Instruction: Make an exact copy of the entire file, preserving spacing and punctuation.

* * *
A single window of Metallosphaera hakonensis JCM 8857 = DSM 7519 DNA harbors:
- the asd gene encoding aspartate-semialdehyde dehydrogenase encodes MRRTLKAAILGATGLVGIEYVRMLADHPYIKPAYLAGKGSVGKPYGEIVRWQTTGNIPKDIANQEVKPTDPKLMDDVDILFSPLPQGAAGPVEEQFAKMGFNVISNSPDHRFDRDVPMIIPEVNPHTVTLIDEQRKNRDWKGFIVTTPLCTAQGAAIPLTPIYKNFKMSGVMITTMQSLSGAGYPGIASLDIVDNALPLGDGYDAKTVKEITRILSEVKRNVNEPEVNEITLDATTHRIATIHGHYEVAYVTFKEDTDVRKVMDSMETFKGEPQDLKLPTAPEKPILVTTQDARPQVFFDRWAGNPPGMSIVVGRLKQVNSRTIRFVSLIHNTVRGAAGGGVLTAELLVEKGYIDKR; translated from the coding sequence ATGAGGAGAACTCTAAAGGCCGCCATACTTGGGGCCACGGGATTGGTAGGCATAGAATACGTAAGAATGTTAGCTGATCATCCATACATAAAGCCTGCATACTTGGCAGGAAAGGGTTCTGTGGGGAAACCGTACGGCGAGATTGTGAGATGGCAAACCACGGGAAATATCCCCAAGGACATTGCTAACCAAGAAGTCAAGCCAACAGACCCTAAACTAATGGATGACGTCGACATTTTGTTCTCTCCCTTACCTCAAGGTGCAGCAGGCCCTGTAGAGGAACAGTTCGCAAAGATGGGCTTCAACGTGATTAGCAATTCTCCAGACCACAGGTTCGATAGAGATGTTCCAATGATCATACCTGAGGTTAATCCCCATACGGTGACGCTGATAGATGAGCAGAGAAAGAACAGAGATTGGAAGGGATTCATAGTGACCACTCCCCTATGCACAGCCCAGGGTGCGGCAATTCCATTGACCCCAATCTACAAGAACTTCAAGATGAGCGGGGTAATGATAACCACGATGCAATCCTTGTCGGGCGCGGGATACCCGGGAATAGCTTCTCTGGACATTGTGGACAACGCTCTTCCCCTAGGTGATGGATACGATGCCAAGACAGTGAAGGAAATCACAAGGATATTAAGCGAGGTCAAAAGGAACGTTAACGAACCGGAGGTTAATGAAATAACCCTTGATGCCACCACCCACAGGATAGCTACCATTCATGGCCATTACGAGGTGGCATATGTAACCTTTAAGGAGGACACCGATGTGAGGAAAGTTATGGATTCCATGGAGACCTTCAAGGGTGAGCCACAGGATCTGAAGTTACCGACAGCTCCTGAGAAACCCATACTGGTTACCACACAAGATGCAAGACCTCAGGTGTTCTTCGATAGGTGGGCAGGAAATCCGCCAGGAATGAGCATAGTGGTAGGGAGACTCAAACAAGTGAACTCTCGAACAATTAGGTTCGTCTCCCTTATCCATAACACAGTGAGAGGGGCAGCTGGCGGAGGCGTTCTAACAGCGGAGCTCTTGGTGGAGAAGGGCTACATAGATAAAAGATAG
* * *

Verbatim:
A single window of Metallosphaera hakonensis JCM 8857 = DSM 7519 DNA harbors:
- the asd gene encoding aspartate-semialdehyde dehydrogenase encodes MRRTLKAAILGATGLVGIEYVRMLADHPYIKPAYLAGKGSVGKPYGEIVRWQTTGNIPKDIANQEVKPTDPKLMDDVDILFSPLPQGAAGPVEEQFAKMGFNVISNSPDHRFDRDVPMIIPEVNPHTVTLIDEQRKNRDWKGFIVTTPLCTAQGAAIPLTPIYKNFKMSGVMITTMQSLSGAGYPGIASLDIVDNALPLGDGYDAKTVKEITRILSEVKRNVNEPEVNEITLDATTHRIATIHGHYEVAYVTFKEDTDVRKVMDSMETFKGEPQDLKLPTAPEKPILVTTQDARPQVFFDRWAGNPPGMSIVVGRLKQVNSRTIRFVSLIHNTVRGAAGGGVLTAELLVEKGYIDKR; translated from the coding sequence ATGAGGAGAACTCTAAAGGCCGCCATACTTGGGGCCACGGGATTGGTAGGCATAGAATACGTAAGAATGTTAGCTGATCATCCATACATAAAGCCTGCATACTTGGCAGGAAAGGGTTCTGTGGGGAAACCGTACGGCGAGATTGTGAGATGGCAAACCACGGGAAATATCCCCAAGGACATTGCTAACCAAGAAGTCAAGCCAACAGACCCTAAACTAATGGATGACGTCGACATTTTGTTCTCTCCCTTACCTCAAGGTGCAGCAGGCCCTGTAGAGGAACAGTTCGCAAAGATGGGCTTCAACGTGATTAGCAATTCTCCAGACCACAGGTTCGATAGAGATGTTCCAATGATCATACCTGAGGTTAATCCCCATACGGTGACGCTGATAGATGAGCAGAGAAAGAACAGAGATTGGAAGGGATTCATAGTGACCACTCCCCTATGCACAGCCCAGGGTGCGGCAATTCCATTGACCCCAATCTACAAGAACTTCAAGATGAGCGGGGTAATGATAACCACGATGCAATCCTTGTCGGGCGCGGGATACCCGGGAATAGCTTCTCTGGACATTGTGGACAACGCTCTTCCCCTAGGTGATGGATACGATGCCAAGACAGTGAAGGAAATCACAAGGATATTAAGCGAGGTCAAAAGGAACGTTAACGAACCGGAGGTTAATGAAATAACCCTTGATGCCACCACCCACAGGATAGCTACCATTCATGGCCATTACGAGGTGGCATATGTAACCTTTAAGGAGGACACCGATGTGAGGAAAGTTATGGATTCCATGGAGACCTTCAAGGGTGAGCCACAGGATCTGAAGTTACCGACAGCTCCTGAGAAACCCATACTGGTTACCACACAAGATGCAAGACCTCAGGTGTTCTTCGATAGGTGGGCAGGAAATCCGCCAGGAATGAGCATAGTGGTAGGGAGACTCAAACAAGTGAACTCTCGAACAATTAGGTTCGTCTCCCTTATCCATAACACAGTGAGAGGGGCAGCTGGCGGAGGCGTTCTAACAGCGGAGCTCTTGGTGGAGAAGGGCTACATAGATAAAAGATAG